Does early motherhood lead to social tension in the North Caucasus?
On October 12th, the portal “Economy Times” published the article of Konstantin Kazenin (research assistant at the Russian academy of national economy) “North Caucasus: early motherhood as a source of social tensions”. In his article, he made an attempt to dispel a myth about the high birth rate at the North Caucasus and compared it with the birth rate data from all over the country.
Kazenin thinks that high birth rate was in the past of the North Caucasus. In his opinion, the birth rate in the region is not very different from the one in the country overall. To support his opinion, the research assistant draws a chart showing the overall birth rate in Russia, Dagestan and Kabardino Balkariya according to Rosstat.
Kazenin pointed out that the birth rate in Dagestan has reduced to the level of reproduction. In his words, there is no population increase in the republic.
In addition, the author of the article introduces a new aspect to the discussion: an average age of a woman giving a birth to her first and second baby. The scientist believes that the average figure of the birth rate is not quite accurate.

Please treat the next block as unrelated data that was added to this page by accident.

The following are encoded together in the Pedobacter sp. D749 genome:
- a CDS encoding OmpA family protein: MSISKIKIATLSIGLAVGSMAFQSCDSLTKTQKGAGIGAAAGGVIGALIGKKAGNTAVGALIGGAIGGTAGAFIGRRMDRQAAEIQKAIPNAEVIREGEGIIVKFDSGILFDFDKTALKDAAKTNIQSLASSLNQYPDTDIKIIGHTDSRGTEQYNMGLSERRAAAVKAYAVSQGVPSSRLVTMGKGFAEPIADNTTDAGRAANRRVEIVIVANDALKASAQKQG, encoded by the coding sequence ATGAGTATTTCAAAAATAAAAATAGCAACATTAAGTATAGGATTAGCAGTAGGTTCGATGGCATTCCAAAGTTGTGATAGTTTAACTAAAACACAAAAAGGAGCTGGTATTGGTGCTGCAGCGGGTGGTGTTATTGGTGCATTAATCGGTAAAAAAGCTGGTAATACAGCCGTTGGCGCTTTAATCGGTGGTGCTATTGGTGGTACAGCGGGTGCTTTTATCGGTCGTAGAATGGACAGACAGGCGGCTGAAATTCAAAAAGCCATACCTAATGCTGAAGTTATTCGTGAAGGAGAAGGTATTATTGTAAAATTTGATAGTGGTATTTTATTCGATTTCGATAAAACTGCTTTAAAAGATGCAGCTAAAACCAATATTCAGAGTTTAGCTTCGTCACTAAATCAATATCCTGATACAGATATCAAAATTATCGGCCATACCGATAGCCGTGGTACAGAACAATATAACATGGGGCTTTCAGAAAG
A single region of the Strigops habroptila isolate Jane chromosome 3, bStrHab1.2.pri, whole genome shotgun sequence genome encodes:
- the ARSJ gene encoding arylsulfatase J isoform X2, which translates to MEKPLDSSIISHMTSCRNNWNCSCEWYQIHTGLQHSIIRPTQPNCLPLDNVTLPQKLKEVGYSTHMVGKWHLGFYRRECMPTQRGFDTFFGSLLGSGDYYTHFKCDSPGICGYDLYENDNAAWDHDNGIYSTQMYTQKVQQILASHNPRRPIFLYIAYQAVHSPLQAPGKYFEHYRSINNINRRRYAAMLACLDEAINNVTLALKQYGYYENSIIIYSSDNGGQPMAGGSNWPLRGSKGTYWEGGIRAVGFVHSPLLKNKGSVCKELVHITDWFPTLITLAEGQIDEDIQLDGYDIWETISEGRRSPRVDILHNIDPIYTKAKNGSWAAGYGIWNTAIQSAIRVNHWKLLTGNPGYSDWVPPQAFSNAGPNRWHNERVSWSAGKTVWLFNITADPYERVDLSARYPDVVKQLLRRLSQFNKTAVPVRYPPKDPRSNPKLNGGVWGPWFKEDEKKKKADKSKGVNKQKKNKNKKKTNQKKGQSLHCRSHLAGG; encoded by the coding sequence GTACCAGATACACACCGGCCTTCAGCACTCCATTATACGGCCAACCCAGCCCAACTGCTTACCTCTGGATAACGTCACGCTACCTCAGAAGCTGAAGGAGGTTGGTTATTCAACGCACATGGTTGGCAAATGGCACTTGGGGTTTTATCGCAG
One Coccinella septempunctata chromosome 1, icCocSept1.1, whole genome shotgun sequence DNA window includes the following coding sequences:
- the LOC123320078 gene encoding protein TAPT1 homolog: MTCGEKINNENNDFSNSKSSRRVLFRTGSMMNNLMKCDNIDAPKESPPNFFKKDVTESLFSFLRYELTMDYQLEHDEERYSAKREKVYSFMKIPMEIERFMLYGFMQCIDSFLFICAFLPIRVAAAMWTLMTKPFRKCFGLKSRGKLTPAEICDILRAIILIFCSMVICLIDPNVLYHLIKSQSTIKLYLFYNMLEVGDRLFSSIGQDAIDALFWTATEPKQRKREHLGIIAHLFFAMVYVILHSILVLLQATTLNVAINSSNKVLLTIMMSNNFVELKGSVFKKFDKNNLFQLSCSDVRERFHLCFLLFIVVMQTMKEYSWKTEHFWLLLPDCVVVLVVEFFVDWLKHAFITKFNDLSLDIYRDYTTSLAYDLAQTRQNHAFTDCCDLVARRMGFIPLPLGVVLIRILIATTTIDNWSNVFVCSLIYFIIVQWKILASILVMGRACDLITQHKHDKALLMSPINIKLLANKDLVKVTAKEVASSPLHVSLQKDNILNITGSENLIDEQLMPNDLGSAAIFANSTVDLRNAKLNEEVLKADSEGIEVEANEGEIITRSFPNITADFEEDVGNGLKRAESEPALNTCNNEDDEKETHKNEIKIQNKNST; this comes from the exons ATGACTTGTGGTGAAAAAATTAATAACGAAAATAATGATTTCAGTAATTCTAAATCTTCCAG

The average age of a woman giving birth to her second child
Based on the received data, Kazenin drew a conclusion that motherhood is generally “getting old” in the country. This can be explained by the destruction of the traditional society princples and the fact that people tend to get married at an older age than they used to be. Yet, the Dagestanis tend to get married at a younger age than they used to.
The author also draws the birth index data in Dagestan and Russia. As a result of the data comparison, he concludes that the difference between Russia and Dagestan birth rate is in the motherhood age.
Kazenin also pays attention to the number of young people in the society. Last year, people of the age group 15-29 years old comprised 36,7% in Dagestan which is 12,2% more than in Russia overall. He believes that due to this, more families with children without permanent income can be expected in the area.
Another conclusion drawn by the researcher is that demography leads to social tensions.
We would like to discuss on some of the aspects of this research in more detail. First of all, it is unclear why the author makes conclusions about the whole region based on the data from Dagestan only. There are 7 republics in the North Caucasus at the moment. Although they are situated close to each other, each of them has its own culture. Therefore, it does not seem to be fair to discuss the situation in one republic and present it as the tendency for the whole region.
Secondly, it is hardly able to find the connection between early motherhood and social tensions. The author does not provide any sound reasons for this. Compared to the Western countries, the average age of women who give birth to their first child is quite young in many countries all over the world (not only in the Muslim ones). Yet, this does not imply that these countries face social tensions.